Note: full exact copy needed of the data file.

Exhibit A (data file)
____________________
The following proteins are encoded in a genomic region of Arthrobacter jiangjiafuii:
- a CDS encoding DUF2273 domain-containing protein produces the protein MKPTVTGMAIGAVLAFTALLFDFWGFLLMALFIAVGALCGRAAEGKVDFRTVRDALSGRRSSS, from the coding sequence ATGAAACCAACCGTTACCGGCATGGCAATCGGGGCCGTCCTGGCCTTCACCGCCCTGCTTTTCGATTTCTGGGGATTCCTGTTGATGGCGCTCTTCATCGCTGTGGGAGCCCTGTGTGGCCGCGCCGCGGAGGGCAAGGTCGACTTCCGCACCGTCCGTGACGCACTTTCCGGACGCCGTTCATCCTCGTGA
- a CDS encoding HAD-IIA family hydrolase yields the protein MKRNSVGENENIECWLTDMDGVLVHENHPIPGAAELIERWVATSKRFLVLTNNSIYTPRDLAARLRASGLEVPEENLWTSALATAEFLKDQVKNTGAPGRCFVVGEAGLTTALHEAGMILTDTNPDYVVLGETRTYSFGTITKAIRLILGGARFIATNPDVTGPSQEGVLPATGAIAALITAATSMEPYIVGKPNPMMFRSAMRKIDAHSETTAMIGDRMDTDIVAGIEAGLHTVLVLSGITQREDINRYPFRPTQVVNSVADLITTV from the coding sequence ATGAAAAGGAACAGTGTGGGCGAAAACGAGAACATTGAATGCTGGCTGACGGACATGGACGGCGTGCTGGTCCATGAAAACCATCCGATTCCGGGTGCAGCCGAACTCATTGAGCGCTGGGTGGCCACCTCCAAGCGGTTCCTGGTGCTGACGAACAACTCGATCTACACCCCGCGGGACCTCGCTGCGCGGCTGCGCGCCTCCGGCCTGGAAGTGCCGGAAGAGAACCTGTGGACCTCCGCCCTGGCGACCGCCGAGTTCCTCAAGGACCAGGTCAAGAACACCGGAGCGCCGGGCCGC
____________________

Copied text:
The following proteins are encoded in a genomic region of Arthrobacter jiangjiafuii:
- a CDS encoding DUF2273 domain-containing protein produces the protein MKPTVTGMAIGAVLAFTALLFDFWGFLLMALFIAVGALCGRAAEGKVDFRTVRDALSGRRSSS, from the coding sequence ATGAAACCAACCGTTACCGGCATGGCAATCGGGGCCGTCCTGGCCTTCACCGCCCTGCTTTTCGATTTCTGGGGATTCCTGTTGATGGCGCTCTTCATCGCTGTGGGAGCCCTGTGTGGCCGCGCCGCGGAGGGCAAGGTCGACTTCCGCACCGTCCGTGACGCACTTTCCGGACGCCGTTCATCCTCGTGA
- a CDS encoding HAD-IIA family hydrolase yields the protein MKRNSVGENENIECWLTDMDGVLVHENHPIPGAAELIERWVATSKRFLVLTNNSIYTPRDLAARLRASGLEVPEENLWTSALATAEFLKDQVKNTGAPGRCFVVGEAGLTTALHEAGMILTDTNPDYVVLGETRTYSFGTITKAIRLILGGARFIATNPDVTGPSQEGVLPATGAIAALITAATSMEPYIVGKPNPMMFRSAMRKIDAHSETTAMIGDRMDTDIVAGIEAGLHTVLVLSGITQREDINRYPFRPTQVVNSVADLITTV from the coding sequence ATGAAAAGGAACAGTGTGGGCGAAAACGAGAACATTGAATGCTGGCTGACGGACATGGACGGCGTGCTGGTCCATGAAAACCATCCGATTCCGGGTGCAGCCGAACTCATTGAGCGCTGGGTGGCCACCTCCAAGCGGTTCCTGGTGCTGACGAACAACTCGATCTACACCCCGCGGGACCTCGCTGCGCGGCTGCGCGCCTCCGGCCTGGAAGTGCCGGAAGAGAACCTGTGGACCTCCGCCCTGGCGACCGCCGAGTTCCTCAAGGACCAGGTCAAGAACACCGGAGCGCCGGGCCGC